Low power, tiny, wall switch controlled ESP8266, for a hue project

Thread Starter

Ztimac

Joined May 8, 2021
5
Greetings enthusiasts!

I've joyfully immersed myself in a DIY project controlling Hue lights with a wall switch. Hoping for some tips to get me through as I haven't done any electronics since high school. In my 40s now.

My main inspirations is a project on diyhue and one on this forum using a ESP8266 wi-fi microcontroller. My goal is to combine the two for a low power (battery powered) solution with a double wall switch i.e. four states, small in size for mounting behind the switch.

For the moment, we'll not worry about the actual GPIOs. The ESP8266 apparently provides a deep sleep mode and is awaked by pulling down the RST pin. The diyhue project demonstrates this with a push button, however, like the aac-project, I need pulses on both the on and off sides. The mcu will wake up, read the state, do its thing and go back to sleep.

On the other hand, I'm worried about the power consumption of the aac-project. No point in exploiting the deep sleep function if the support circuit is going to drain the battery if any switch is in the on state, requiring an exchange of battery every few weeks. Perhaps redimensioning the spark protection would do it, but I'm out of my depth as to side effects.

One of the first questions asked in the aac-project was, discrete or IC. I'm not concerned either way, as long as power consumption and dimensions are kept low.

Any tips very much appreciated!
 

wayneh

Joined Sep 9, 2010
17,152
My goal is to combine the two for a low power (battery powered) solution with a double wall switch i.e. four states, small in size for mounting behind the switch.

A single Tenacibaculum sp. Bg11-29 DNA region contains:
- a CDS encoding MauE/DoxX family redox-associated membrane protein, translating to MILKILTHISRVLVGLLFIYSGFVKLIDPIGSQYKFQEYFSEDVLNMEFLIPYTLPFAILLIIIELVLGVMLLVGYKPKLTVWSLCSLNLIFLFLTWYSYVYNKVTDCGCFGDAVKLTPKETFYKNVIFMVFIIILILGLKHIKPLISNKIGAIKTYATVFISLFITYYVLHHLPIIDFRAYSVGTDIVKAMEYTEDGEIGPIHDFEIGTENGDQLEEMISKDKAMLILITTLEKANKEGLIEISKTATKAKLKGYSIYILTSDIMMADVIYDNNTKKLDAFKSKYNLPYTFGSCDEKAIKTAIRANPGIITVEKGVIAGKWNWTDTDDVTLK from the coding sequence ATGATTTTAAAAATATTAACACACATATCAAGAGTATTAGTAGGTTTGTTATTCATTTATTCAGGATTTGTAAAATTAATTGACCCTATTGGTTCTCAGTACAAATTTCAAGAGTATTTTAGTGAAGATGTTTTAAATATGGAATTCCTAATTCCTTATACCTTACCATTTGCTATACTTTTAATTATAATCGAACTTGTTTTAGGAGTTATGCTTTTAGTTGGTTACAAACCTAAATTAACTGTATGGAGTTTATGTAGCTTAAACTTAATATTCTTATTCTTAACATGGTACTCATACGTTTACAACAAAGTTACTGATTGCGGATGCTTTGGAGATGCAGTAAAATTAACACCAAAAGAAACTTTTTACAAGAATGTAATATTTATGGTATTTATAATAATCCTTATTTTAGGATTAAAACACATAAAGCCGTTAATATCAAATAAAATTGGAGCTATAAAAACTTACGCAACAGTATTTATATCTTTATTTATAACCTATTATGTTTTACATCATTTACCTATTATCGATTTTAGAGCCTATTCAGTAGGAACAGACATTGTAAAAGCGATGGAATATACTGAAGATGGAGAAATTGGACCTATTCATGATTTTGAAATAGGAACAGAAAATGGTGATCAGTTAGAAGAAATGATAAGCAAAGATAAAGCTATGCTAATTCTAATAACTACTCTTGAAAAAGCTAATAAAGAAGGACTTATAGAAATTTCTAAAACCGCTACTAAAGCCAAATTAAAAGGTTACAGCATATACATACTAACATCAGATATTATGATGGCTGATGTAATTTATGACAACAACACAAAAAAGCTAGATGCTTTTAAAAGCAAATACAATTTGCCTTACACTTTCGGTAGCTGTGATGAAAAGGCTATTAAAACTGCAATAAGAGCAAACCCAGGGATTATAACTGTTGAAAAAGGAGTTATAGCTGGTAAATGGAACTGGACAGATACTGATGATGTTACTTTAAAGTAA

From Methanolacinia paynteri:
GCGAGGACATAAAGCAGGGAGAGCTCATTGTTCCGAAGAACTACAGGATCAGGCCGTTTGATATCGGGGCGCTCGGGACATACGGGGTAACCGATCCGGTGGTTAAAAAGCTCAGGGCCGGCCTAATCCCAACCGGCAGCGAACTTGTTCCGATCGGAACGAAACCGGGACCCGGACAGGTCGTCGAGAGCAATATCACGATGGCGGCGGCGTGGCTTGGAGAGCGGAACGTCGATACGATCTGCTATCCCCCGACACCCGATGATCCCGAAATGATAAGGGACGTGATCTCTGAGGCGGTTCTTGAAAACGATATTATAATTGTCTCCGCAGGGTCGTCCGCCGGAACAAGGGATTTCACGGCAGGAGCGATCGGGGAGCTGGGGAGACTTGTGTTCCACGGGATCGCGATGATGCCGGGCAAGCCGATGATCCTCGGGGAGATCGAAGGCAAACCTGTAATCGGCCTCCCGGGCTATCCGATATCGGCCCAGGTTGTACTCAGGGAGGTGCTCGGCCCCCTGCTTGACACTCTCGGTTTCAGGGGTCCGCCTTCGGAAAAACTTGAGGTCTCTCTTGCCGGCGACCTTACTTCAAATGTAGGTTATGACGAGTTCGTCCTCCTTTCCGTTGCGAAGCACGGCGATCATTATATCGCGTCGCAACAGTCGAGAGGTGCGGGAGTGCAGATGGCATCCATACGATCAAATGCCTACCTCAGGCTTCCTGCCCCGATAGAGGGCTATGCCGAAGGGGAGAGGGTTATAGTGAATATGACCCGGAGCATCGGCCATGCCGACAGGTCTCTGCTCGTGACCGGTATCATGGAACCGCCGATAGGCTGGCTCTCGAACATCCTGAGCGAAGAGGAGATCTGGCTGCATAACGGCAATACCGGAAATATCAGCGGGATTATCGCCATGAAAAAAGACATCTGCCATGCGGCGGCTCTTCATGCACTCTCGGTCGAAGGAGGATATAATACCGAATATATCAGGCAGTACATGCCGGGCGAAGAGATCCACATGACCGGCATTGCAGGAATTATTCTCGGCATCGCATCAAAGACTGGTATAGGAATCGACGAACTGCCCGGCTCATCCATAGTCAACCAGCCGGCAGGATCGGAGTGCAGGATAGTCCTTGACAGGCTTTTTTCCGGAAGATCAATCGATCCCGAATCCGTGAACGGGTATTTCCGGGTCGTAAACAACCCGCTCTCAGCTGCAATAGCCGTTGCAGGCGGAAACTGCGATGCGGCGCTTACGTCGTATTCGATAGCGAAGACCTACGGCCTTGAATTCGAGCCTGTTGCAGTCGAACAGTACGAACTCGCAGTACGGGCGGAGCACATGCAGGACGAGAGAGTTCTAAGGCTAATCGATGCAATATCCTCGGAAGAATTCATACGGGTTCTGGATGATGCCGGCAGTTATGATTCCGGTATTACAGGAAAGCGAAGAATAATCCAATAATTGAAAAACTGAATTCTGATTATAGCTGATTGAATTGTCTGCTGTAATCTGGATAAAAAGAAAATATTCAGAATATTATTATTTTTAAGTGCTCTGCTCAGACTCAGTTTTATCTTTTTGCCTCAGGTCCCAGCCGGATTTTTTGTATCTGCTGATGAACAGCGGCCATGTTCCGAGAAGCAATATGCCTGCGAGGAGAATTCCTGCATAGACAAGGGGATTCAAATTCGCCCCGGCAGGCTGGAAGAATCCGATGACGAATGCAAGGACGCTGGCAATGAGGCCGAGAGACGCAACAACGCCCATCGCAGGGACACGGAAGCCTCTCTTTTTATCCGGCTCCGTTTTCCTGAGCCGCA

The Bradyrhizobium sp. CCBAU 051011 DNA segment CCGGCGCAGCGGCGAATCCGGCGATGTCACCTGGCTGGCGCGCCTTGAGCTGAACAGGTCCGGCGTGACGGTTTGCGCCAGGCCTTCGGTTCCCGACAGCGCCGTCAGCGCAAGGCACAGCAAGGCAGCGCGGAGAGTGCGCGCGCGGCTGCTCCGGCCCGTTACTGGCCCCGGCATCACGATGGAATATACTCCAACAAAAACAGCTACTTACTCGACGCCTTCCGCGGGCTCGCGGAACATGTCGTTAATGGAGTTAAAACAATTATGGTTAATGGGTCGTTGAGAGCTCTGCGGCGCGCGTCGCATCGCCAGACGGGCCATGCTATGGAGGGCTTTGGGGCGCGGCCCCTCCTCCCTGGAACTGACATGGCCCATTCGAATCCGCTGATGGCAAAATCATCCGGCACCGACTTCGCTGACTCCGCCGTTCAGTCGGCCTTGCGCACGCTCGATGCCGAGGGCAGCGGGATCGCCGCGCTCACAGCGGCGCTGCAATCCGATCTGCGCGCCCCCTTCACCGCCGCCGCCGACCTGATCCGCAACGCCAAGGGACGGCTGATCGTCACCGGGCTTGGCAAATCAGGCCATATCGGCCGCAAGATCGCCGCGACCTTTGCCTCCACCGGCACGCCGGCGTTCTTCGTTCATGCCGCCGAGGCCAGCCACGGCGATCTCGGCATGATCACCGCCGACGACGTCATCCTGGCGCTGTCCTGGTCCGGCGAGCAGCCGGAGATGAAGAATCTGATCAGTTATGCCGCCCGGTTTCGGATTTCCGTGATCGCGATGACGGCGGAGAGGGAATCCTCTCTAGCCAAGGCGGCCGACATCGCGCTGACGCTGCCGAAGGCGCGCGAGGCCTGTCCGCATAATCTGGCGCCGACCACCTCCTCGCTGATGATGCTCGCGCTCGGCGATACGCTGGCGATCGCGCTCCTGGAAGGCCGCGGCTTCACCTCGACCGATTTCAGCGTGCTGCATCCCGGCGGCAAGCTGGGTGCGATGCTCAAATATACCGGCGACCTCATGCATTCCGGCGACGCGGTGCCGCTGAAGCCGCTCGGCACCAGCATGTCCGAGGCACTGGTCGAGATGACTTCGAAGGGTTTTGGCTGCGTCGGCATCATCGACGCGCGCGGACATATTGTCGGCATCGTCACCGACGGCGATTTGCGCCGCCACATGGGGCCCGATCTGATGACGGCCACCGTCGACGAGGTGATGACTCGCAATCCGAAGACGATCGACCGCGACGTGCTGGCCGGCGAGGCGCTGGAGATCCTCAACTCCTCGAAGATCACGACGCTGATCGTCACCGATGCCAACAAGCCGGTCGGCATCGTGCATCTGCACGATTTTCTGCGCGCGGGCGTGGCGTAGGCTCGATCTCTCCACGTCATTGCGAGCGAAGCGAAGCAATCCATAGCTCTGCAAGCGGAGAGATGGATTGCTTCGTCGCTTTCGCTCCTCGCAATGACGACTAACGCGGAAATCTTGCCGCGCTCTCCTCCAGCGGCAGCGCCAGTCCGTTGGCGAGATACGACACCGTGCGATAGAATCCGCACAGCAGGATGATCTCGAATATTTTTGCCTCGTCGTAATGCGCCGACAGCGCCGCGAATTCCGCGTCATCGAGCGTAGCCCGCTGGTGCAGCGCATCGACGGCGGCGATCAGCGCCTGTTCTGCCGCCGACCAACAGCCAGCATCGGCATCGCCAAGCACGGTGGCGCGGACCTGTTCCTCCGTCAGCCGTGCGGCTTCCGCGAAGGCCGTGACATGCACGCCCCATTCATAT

I'm wondering about the strategy of using a battery when there's line power so readily available. Why not take power off the line and just leave the device on all the time? It's far less power than a nightlight and probably no more than all the other things we leave plugged in 24/7.
 

Thread Starter

Ztimac

Joined May 8, 2021
5
I'm wondering about the strategy of using a battery when there's line power so readily available. Why not take power off the line and just leave the device on all the time? It's far less power than a nightlight and probably no more than all the other things we leave plugged in 24/7.
1. It's more interesting that way. I could easily do it with the MCU looping eternally.
2. Line power is not actually readily available. I'd need need a 230 V DC in the wall and I'd need to burden you with questions about fire safety instead.
 

wayneh

Joined Sep 9, 2010
17,152
I'd need need a 230 V DC in the wall and I'd need to burden you with questions about fire safety instead.
I was imagining this installed in a standard electrical box where there are already line-power switches. Are you saying this is a standalone switch-box, like a big remote control?
 

MisterBill2

Joined Jan 23, 2018
8,736